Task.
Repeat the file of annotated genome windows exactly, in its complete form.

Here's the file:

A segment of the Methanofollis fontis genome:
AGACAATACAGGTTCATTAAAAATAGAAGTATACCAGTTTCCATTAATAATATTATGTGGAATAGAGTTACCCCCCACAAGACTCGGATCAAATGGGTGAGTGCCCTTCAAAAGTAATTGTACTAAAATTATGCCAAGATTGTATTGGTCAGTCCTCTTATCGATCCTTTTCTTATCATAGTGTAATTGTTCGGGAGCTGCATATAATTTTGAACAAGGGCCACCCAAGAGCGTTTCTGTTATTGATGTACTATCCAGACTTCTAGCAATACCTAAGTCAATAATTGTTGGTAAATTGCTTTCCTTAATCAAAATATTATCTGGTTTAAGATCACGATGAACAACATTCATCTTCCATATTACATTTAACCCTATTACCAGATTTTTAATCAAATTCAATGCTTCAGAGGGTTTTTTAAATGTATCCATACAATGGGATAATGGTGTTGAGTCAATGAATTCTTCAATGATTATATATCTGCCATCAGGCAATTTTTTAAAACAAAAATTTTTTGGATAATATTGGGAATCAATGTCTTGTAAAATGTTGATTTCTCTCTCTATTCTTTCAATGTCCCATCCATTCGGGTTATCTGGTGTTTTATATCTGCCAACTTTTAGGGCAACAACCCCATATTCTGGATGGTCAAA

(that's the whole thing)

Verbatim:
A segment of the Methanofollis fontis genome:
AGACAATACAGGTTCATTAAAAATAGAAGTATACCAGTTTCCATTAATAATATTATGTGGAATAGAGTTACCCCCCACAAGACTCGGATCAAATGGGTGAGTGCCCTTCAAAAGTAATTGTACTAAAATTATGCCAAGATTGTATTGGTCAGTCCTCTTATCGATCCTTTTCTTATCATAGTGTAATTGTTCGGGAGCTGCATATAATTTTGAACAAGGGCCACCCAAGAGCGTTTCTGTTATTGATGTACTATCCAGACTTCTAGCAATACCTAAGTCAATAATTGTTGGTAAATTGCTTTCCTTAATCAAAATATTATCTGGTTTAAGATCACGATGAACAACATTCATCTTCCATATTACATTTAACCCTATTACCAGATTTTTAATCAAATTCAATGCTTCAGAGGGTTTTTTAAATGTATCCATACAATGGGATAATGGTGTTGAGTCAATGAATTCTTCAATGATTATATATCTGCCATCAGGCAATTTTTTAAAACAAAAATTTTTTGGATAATATTGGGAATCAATGTCTTGTAAAATGTTGATTTCTCTCTCTATTCTTTCAATGTCCCATCCATTCGGGTTATCTGGTGTTTTATATCTGCCAACTTTTAGGGCAACAACCCCATATTCTGGATGGTCAAA